Implementation of the NMHP requires the mental health professionals to play a more active role in addition to clinical care. This specifically relates to (i) understanding of the health and welfare infrastructure in the country, (ii) aspects of mental health planning like choice of support and supervisory work.
Training and orientation to these aspects has not been part of regular post-graduate training. Even now, only about 25% of the post-graduate centres of psychiatry have facilities for this area of training.

It was recognised that mental health professionals should be provided short courses of training in this area. The first was organised by ICMR, New Delhi in July-August 1981. Since 1982, a number of 3-4 weeks training for trainers courses have been organised at NIMHANS, Bangalore, CIP, Ranchi, AIIMS, New Delhi and PGIMER, Chandigarh. It is gratifying to find that many of the trainees have initiated PHC level activities in their own centres. The training has been multi-disciplinary and has involved different categories of mental health professionals. Currently, support for this training is available from WHO country funds as well as from ICMR, New Delhi, through its Advanced Centre for Research on Community Mental Health at NIMHANS, Bangalore.
The trainers often could not start any training programme without the support of the administrators and planners of their states. The feed back from many of these trained professionals brought home the necessity to sensitise the planners and administrators about NMHP and demonstrate the working of the community mental health services. This resulted in the organisation of the next level of activity.
Workshop for state level planners:
In most of the states mental health is not identified as part of the basic health care. Attempts to provide mental health care through existing health infrastructure requires an active involvement, and support of the planners for the provision of essential drugs and reorganisation of the work pattern of mental health programmes.
Against this background workshops were organised for state planners (Health Secretary, Director of Health and Family Welfare, DME, and Senior psychiatrist) with the objectives to : 1. Review mental health services in participating states 2. Review the development of community mental health care approaches in the country and the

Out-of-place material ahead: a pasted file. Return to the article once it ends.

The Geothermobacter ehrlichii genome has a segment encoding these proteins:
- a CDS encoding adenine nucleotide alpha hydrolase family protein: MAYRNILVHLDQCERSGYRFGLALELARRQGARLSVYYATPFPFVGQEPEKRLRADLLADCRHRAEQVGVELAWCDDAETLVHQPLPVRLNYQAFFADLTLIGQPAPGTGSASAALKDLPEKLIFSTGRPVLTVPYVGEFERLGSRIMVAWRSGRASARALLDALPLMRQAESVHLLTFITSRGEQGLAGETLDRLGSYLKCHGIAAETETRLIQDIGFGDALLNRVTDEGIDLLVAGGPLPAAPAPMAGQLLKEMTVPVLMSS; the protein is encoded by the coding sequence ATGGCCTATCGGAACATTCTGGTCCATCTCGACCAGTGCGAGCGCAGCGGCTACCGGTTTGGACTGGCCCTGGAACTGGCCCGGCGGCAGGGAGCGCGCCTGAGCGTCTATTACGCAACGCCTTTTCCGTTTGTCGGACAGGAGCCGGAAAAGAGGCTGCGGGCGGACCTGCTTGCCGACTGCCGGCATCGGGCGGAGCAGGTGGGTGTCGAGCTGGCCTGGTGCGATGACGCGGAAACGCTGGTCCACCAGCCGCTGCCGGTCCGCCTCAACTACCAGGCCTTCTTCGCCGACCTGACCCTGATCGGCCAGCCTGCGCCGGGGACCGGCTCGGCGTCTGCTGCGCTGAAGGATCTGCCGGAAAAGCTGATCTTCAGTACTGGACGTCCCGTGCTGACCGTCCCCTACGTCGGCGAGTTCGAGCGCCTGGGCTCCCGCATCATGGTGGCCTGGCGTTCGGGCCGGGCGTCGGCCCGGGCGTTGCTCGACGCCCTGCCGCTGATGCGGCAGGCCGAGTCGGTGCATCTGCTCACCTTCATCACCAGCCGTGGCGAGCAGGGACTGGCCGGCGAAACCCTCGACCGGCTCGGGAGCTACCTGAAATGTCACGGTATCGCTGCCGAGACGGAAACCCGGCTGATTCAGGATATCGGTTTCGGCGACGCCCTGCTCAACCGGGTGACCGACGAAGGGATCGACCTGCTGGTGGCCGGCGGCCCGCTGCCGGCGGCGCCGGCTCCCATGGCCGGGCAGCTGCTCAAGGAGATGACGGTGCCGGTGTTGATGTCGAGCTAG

formulation of NMHP 3. Develop mechanisms to implement NMHP in their states.
The first workshop (February 13-14, 1984) included planners from Andhra Pradesh, Madhya Pradesh, Rajasthan and Uttar Pradesh. The participants of a second workshop were from Haryana, Himachal Pradesh, Maharashtra, and Pondicherry (U. T.) (August 16-17, 1985). The third workshop involved the state planners of Kerala, Jammu and Kashmir, Gujarat, Punjab, Tamil Nadu and Goa (U. T) (February 13-14, 1986).
The first day of each workshop was devoted to the review of current mental health activities and constraints in functioning. Next the National Mental Health Programme was discussed and different approaches to Community Mental Health were reviewed. Following this, on the second day, the state level teams met with resource personnel to develop specific plans to implement the National Mental Health Programme in the respective states. It is salient to note that these are the first attempts to examine the operational aspects of NMHP. The recommendations of the workshop are as follows: 1. Recognition of mental health as part of PHC. 2. Approval of approaches in NMHP as the basic method to provide mental health care. 3. Recommendation for state level representation in central mental health advisory body by rotation. 4. Formation of mental health advisory bodies in the state as part of PHC Advisory Bodies. 5. Provision of programme officer at state level. 6. Strengthening of departments of psychiatry in medical colleges. 7. Acceptance of provision of essential psychotropic drugs at all health facilities. 8. Creation of psychiatric posts at District Hospitals and 9. Need for central support for finances and professional / technical support from National Institutes.

Workshops on NMHP for MH professionals:
As noted above, the NMHP outlines the broad approaches to be adopted to provide mental health care. The different states and union territories of the country have striking differences in the development of health services in general and mental health services in particular. It is this recognition that calls for development of state level plans with the active involvement of the professionals. To achieve this goal, two levels of activities have been initiated. One is state level workshops for psychiatrists. Secondly, workshops for clinical psychologists, psychiatric social workers and psychiatric nurses.
State level workshops for psychiatrists have been organised in Andhra Pradesh (October 4, 1985), Karnataka (November 22, 1985), Himachal Pradesh (November 30, 1985), Maharashtra (January 11, 1986), Punjab (February 1, 1986), Rajasthan (April 9, 1986), Haryana (April 10, 1986), Tamil Nadu, April 21, 1986), Kerala (May 3, 1986) and Gujarat (June 13, 1986).